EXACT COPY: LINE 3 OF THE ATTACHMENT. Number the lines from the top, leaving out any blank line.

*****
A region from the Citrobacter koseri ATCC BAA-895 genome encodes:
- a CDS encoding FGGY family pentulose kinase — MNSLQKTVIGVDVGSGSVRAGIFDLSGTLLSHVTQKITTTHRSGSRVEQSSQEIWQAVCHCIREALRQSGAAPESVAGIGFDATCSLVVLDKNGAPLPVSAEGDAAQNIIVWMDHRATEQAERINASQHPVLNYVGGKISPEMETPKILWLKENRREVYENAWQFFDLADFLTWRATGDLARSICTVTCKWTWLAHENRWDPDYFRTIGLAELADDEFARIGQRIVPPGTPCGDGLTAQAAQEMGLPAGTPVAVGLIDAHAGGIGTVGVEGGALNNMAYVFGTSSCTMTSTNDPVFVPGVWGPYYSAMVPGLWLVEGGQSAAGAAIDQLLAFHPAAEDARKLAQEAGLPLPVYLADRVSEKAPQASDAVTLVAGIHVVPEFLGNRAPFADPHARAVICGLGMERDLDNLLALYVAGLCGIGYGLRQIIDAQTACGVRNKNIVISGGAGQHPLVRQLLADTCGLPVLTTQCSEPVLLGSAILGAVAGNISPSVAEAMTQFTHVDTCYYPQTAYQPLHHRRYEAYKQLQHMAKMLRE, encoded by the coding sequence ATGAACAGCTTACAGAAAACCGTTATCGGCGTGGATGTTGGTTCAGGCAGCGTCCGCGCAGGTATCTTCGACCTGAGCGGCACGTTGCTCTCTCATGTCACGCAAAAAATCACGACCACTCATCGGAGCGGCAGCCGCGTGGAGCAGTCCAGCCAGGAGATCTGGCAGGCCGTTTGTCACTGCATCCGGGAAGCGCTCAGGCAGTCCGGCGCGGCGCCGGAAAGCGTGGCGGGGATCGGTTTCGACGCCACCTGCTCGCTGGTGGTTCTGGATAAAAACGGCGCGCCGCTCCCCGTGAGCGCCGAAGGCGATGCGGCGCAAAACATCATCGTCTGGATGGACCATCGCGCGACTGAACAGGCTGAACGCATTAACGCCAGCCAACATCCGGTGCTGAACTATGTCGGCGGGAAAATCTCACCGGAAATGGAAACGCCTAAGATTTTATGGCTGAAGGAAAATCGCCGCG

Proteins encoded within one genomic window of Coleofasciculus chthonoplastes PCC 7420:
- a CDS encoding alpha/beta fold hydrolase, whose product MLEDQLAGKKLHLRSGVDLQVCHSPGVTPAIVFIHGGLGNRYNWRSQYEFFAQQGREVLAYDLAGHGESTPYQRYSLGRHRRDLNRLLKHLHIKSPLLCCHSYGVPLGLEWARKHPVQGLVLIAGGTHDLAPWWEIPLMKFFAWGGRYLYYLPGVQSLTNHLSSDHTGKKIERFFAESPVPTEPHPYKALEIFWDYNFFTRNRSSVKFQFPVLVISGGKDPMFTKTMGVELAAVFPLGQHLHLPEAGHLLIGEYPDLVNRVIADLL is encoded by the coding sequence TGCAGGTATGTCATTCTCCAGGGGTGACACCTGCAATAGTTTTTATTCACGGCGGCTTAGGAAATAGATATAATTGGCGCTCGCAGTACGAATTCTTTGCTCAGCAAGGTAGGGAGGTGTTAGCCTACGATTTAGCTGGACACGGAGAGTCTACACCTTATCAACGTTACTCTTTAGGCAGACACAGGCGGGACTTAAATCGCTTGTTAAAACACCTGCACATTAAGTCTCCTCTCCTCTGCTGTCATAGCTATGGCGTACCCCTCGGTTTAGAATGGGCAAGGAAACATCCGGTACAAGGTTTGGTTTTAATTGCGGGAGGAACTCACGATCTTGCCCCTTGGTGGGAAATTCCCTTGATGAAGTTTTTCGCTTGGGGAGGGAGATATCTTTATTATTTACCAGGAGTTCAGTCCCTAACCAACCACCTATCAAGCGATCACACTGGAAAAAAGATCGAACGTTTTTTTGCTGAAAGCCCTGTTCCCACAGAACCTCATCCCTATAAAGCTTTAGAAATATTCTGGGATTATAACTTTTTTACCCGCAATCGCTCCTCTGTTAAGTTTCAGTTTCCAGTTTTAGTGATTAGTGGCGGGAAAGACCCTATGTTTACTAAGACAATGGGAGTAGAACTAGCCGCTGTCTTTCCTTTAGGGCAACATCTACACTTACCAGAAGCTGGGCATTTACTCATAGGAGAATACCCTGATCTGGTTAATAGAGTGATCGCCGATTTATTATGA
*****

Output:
Proteins encoded within one genomic window of Coleofasciculus chthonoplastes PCC 7420: